an exact copy of the file server you are going to work with and
hang the copy on the network and down the target, what? you
can't do this? sheeez).
Probably the best thing to do is if your target site is a multi
server site, select a server that is the least used and easiest
to get to, because the supervisor is likely to use the same
password on all file servers.
Before you down the server (type "DOWN" from the console) format
a bootable dos disk in whatever disk type the target server has
and copy the DISKED.EXE file included with this archive onto
the bootable dos disk.
Bring the server down and boot off the dos disk. After dos loads,
We are looking for the files NET$BIND.SYS and NET$BVAL.SYS.
Type r32 at the ">" prompt to read sector 32, then type d to
display the sector. Keep viewing each sector in sequence, ie
33, 34 etc alternating the read and display commands until you
see one or both of these two files.
Keep track of the number of the current sector you are displaying
It is possible, although unlikely that these files are not in
the same sector.
Assuming they are in the same sector, once you find the files,
identify the starting offset address of the first letter of the
NET$BIND.SYS file (the letter "N")
Using the Change command, change it from 4E to 4F. Its character
representation is now the letter "O" (Use H or ? or whatever it
is in DISKED for help on its internal commands)
Repeat these steps for the NET$BVAL.SYS file if it exists in the
same sector as NET$BIND.SYS, Otherwise continue.
Next you will change the file attribute for each file. Eg lets
say the 4E you changed was the third character in the sample
00E0 00 02 4E etc etc
Directly under it will be a line similar to the following:
00f0 26 00 00 etc etc
Use the change command to change the attribute from "26" to "20"
Change this byte for both files. When you are done, be sure to
enter a "." to indicate you have no more changes.
When you are finished changing the sector, use the Write command
to write the changes to the drive eg:
WARNING: Writing to the wrong sector can really fuck things up,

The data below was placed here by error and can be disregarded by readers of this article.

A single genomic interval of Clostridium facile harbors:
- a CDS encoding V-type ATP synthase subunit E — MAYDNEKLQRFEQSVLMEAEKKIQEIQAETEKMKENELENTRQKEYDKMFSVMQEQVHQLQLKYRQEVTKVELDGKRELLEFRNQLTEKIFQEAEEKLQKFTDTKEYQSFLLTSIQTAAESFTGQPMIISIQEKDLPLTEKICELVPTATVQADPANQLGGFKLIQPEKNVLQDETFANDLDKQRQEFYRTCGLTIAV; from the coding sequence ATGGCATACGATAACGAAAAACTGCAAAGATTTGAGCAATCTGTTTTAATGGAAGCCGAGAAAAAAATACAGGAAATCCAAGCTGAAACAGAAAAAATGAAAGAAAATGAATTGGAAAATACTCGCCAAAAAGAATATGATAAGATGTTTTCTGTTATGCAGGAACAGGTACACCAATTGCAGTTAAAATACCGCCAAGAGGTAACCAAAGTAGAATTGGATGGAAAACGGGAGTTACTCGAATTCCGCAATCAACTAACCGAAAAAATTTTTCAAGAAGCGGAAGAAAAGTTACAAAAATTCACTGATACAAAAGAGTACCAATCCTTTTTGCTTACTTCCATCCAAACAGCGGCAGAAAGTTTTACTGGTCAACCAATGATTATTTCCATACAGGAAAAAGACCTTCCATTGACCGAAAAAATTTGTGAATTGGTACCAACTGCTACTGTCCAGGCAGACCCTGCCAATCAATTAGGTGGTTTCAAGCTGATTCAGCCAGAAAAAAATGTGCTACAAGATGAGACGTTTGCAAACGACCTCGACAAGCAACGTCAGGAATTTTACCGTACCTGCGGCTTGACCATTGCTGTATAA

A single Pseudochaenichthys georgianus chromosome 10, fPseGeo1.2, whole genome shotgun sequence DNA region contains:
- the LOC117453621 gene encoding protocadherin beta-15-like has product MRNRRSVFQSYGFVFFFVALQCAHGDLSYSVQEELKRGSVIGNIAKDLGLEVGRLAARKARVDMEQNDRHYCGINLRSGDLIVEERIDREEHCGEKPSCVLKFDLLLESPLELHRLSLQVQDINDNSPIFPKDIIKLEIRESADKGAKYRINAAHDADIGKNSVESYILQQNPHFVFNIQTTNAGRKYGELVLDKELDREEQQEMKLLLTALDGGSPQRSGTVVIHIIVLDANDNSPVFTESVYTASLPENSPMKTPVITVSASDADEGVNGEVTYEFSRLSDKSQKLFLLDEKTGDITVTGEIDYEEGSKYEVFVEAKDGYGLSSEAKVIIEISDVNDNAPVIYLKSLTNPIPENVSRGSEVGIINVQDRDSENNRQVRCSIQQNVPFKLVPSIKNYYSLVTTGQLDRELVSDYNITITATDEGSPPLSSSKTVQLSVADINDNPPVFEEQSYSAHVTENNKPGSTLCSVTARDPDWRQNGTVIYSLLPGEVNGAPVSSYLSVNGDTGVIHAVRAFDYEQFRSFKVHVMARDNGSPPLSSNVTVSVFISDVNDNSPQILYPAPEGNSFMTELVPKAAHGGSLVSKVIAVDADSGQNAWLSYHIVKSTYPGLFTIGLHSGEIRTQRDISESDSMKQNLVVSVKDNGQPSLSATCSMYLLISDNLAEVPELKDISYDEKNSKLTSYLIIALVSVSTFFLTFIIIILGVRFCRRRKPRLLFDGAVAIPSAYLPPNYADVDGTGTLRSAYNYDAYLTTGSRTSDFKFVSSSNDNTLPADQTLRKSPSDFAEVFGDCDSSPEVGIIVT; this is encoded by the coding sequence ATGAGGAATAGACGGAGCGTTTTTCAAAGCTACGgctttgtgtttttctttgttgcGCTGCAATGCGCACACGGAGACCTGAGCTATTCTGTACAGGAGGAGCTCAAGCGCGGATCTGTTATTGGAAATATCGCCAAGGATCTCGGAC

so make sure you get this right!
if NET$BVAL is in a different sector, repeat the above steps
for this file, then when your finished, type "q" to exit to dos.
Now, reboot the file server. NET$OS looks for the binderies and
doesn't find them, it will then create some new ones. Now go to
a workstation and logon as Supervisor and as its a new Bindery
there will be no supervisor password.
Change to the SYS:SYSTEM directory.
type SHOWFILE oet$b*.* to make the old bindery visible.
type DEL *.OLD
then rename the oet$b*.* files to net$b*.OLD ie you should now
have NET$BIND.SYS and NET$BVAL.SYS which are your new, empty
binderies, and NET$BIND.OLD and NET$BVAL.OLD which are your
type BINDREST, this restores the bindery files you renamed in
disked to their original status and all prior users will be
So now you don't know the supervisor password because you just
restored the system to the way it was.
BUT: you are currently logged on as supervisor, so type SYSCON
and either change the supervisor password [this will cause a stir]
or if you want to remain unseen, create a user and give him
security equivalence to SUPERVISOR [just hit INS on the list of
users in syscon to create a user, then select security equivelance,
and hit INS and select SUPERVISOR]
The best account to give SUPERVISOR rights to is GUEST, but
make sure you assign a password to the GUEST!
Thats it, repeat for further file servers if desired.
If you want any further info on Novell shit or know any cool
shit about Novell or want to ask me about something then
I can be contacted on Zer0 City:
Sysop: Lord Foul/Decay
NOTE: I take NO RESPONSIBILITY for the contents of this file,
I suggest you do not try this unless you have a good understanding
of Netware, as your boss will hit the roof if you destroy a file
server. If you do this then its your bad luck!
I suggest setting up a V3.11 Server at home and trying it on
This has been a DECAY production 1991. All rights reserved.